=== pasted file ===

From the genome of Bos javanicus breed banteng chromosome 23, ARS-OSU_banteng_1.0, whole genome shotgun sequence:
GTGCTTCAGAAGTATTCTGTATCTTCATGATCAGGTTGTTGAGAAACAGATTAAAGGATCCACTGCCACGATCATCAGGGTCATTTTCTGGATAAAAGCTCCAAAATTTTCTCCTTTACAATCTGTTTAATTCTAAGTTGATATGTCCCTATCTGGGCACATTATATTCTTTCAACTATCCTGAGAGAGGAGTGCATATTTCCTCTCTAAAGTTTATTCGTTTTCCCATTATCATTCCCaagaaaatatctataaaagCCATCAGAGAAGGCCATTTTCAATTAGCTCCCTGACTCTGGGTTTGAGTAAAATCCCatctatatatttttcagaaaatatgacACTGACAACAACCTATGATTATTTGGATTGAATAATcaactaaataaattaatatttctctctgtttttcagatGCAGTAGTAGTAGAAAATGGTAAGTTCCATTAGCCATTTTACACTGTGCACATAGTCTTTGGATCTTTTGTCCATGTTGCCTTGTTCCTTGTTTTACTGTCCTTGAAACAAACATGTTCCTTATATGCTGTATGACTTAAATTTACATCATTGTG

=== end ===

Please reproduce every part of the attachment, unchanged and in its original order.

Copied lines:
From the genome of Bos javanicus breed banteng chromosome 23, ARS-OSU_banteng_1.0, whole genome shotgun sequence:
GTGCTTCAGAAGTATTCTGTATCTTCATGATCAGGTTGTTGAGAAACAGATTAAAGGATCCACTGCCACGATCATCAGGGTCATTTTCTGGATAAAAGCTCCAAAATTTTCTCCTTTACAATCTGTTTAATTCTAAGTTGATATGTCCCTATCTGGGCACATTATATTCTTTCAACTATCCTGAGAGAGGAGTGCATATTTCCTCTCTAAAGTTTATTCGTTTTCCCATTATCATTCCCaagaaaatatctataaaagCCATCAGAGAAGGCCATTTTCAATTAGCTCCCTGACTCTGGGTTTGAGTAAAATCCCatctatatatttttcagaaaatatgacACTGACAACAACCTATGATTATTTGGATTGAATAATcaactaaataaattaatatttctctctgtttttcagatGCAGTAGTAGTAGAAAATGGTAAGTTCCATTAGCCATTTTACACTGTGCACATAGTCTTTGGATCTTTTGTCCATGTTGCCTTGTTCCTTGTTTTACTGTCCTTGAAACAAACATGTTCCTTATATGCTGTATGACTTAAATTTACATCATTGTG